2016 Cannondale Supersix EVO HiMod, Ti Seven CX, Ti Seven Singlespeed, 2012 Cannondale Supersix EVO HiMod,

  18. #18
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    Quote Originally Posted by rm -rf View Post
    Back pain

    Are you wanting to sit up a little higher?

    And a shorter stem? But I've seen multiple riders posting with back trouble that found relief with a more stretched out position. I wouldn't have guessed to try that. I suppose it helps straighten their back?
    Longer reach helps with neutral back position which is achieved via the pelvis position:

    Top-tier carbon race bikes with head tube longer than 18 CM?-pelvic-posture.jpg

  19. #19
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    And Friel talks about it here: Joe Friel's Blog: Road Bike Posture

    used to have pics as examples but no more...

  20. #20
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    Thanks all - I settled on a size 58 Trek Emonda with the H2 geometry
    2016 Cannondale Supersix EVO HiMod, Ti Seven CX, Ti Seven Singlespeed, 2012 Cannondale Supersix EVO HiMod,

  21. #21
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    Quote Originally Posted by fueledbymetal View Post
    Thanks all - I settled on a size 58 Trek Emonda with the H2 geometry
    Good choice. I was going to offer these bits:
    1. Head tube length should be added to fork axle to crown length (you'll find the Domane forks are 1 cm longer than Emonda forks..)
    2. Moving position up/back is best done with an "endurance" frame, which will have a lower BB and longer chain stays to help keep weight balanced between the wheels. Doing this with stem & spacers on a regular race frame can result in exactly the weird handling compromises you wanted to avoid.

    If an H2 Trek meets your fit needs, you should be good to go.

    I hope your back recovers well. I've had back problems too. Mentally, it feels like being in a deep hole. Physically, it just sucks.
    Côte du Petit Pas d'Ane - Best climb name ever.

  22. #22
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    Check out the Fuji Altamira. It runs long for the size. The 55cm frame is 18cm head tube.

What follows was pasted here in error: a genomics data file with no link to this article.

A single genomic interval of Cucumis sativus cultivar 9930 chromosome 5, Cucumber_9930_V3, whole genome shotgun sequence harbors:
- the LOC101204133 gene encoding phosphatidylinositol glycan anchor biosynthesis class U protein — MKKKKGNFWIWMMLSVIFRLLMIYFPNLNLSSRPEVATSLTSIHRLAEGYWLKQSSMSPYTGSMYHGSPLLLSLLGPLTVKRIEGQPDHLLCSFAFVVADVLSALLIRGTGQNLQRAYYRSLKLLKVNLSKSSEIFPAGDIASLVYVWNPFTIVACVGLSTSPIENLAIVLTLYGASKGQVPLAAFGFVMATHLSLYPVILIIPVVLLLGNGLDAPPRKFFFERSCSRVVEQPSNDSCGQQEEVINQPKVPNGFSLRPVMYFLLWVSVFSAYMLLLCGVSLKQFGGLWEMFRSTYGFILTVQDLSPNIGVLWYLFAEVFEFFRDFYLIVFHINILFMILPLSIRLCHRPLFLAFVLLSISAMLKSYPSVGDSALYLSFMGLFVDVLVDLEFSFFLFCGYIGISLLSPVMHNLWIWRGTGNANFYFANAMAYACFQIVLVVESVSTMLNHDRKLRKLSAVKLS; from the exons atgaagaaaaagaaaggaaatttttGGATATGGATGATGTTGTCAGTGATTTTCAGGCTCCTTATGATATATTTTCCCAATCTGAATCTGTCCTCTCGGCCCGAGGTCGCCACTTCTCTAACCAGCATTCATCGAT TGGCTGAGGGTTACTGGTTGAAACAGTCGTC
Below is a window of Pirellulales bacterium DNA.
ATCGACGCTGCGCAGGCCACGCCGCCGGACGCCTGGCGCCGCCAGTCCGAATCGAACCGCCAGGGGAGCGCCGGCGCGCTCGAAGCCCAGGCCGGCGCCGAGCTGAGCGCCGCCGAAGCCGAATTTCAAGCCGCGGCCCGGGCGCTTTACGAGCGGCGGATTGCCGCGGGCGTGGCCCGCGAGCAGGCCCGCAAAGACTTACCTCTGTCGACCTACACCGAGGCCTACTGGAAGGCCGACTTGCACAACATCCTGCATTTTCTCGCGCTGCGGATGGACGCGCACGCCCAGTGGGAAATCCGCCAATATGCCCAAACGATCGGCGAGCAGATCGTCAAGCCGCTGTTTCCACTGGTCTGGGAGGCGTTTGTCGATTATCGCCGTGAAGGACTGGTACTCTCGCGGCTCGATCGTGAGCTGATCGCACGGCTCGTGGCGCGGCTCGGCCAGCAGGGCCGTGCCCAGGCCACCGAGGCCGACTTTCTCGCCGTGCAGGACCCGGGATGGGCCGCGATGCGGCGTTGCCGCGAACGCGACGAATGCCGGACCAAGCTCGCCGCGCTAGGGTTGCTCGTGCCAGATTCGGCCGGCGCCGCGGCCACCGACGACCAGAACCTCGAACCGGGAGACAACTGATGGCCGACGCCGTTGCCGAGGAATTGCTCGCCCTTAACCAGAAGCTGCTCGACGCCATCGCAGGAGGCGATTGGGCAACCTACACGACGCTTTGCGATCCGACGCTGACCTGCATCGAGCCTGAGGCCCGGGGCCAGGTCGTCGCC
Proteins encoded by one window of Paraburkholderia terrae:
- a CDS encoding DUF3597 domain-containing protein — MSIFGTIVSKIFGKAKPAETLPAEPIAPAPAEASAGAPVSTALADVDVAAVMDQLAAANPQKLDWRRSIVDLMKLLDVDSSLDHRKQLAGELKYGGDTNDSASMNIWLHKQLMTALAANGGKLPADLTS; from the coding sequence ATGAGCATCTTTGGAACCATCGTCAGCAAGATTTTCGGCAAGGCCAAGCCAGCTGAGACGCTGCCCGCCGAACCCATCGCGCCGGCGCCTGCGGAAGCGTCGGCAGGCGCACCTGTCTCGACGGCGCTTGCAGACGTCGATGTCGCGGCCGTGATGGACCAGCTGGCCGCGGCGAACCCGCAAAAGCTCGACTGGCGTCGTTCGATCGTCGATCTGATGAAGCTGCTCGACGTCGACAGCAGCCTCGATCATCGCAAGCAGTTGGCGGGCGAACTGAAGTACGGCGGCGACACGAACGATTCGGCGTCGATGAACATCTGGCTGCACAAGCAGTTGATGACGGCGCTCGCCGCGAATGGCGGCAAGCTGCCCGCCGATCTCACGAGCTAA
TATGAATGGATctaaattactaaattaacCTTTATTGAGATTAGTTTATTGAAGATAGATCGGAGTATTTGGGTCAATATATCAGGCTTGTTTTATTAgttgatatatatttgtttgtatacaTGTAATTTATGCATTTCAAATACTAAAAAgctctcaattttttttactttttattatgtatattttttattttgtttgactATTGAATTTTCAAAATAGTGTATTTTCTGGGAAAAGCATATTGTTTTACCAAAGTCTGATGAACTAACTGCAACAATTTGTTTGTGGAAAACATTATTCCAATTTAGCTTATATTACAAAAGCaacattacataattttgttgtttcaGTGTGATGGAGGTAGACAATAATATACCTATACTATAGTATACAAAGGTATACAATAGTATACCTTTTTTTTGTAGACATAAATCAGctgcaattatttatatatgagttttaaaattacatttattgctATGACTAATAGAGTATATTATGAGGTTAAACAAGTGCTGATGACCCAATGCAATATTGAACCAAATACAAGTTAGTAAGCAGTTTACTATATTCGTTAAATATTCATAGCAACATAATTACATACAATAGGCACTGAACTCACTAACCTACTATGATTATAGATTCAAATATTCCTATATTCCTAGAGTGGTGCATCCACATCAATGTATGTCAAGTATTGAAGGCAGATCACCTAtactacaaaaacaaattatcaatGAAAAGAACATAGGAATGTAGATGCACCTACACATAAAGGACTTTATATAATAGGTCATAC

23. #23
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    fueledbymetal-if this is low back related or mid back related just because you ruptured a couple discs doesn't mean you need to go through all this. Sitting more upright might be a bad thing long term.

    Address the real problem which is probably weak core exacerbated by wrong fit (to the correct size frame). [QUOTE=woodys737;5031599]fueledbymetal

    +1..... I strongly agree with this...
    Last edited by terbennett; 07-01-2016 at 05:17 AM.

  24. #24
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    Quote Originally Posted by fueledbymetal View Post
    Thanks all - I settled on a size 58 Trek Emonda with the H2 geometry
    So how is it? How is your back? Do tell!

  25. #25
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    Quote Originally Posted by fueledbymetal View Post
    Thanks all - I settled on a size 58 Trek Emonda with the H2 geometry
    This is an interesting thread. I'm very close to 6 ft. tall and can fit either a 56cm or 58cm bike. I have a couple of disc issues in my neck and have decided to start exclusively riding 57/58 cm frames. I just recently bought a gravel bike with a 185mm head tube and it feels perfect mainly because there are basically no spacers necessary and I don't have to flip the stem.

    I don't race anymore, though, so race geometry isn't a big deal to me. Frames that are a bit on the larger side are nice!